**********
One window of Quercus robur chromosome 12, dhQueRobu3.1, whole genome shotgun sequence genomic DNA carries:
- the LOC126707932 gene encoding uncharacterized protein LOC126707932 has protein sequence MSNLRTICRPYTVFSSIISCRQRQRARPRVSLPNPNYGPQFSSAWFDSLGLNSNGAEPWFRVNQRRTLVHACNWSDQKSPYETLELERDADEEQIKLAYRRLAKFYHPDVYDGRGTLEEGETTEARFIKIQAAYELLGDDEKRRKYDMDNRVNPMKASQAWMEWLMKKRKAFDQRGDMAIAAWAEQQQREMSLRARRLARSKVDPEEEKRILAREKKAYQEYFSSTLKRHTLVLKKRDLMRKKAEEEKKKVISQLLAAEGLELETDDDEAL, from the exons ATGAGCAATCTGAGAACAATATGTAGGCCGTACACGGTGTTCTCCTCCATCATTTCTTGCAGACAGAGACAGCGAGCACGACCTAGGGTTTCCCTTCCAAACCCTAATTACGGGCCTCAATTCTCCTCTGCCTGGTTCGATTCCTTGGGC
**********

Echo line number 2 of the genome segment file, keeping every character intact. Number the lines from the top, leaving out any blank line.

- the LOC126707932 gene encoding uncharacterized protein LOC126707932 has protein sequence MSNLRTICRPYTVFSSIISCRQRQRARPRVSLPNPNYGPQFSSAWFDSLGLNSNGAEPWFRVNQRRTLVHACNWSDQKSPYETLELERDADEEQIKLAYRRLAKFYHPDVYDGRGTLEEGETTEARFIKIQAAYELLGDDEKRRKYDMDNRVNPMKASQAWMEWLMKKRKAFDQRGDMAIAAWAEQQQREMSLRARRLARSKVDPEEEKRILAREKKAYQEYFSSTLKRHTLVLKKRDLMRKKAEEEKKKVISQLLAAEGLELETDDDEAL, from the exons ATGAGCAATCTGAGAACAATATGTAGGCCGTACACGGTGTTCTCCTCCATCATTTCTTGCAGACAGAGACAGCGAGCACGACCTAGGGTTTCCCTTCCAAACCCTAATTACGGGCCTCAATTCTCCTCTGCCTGGTTCGATTCCTTGGGC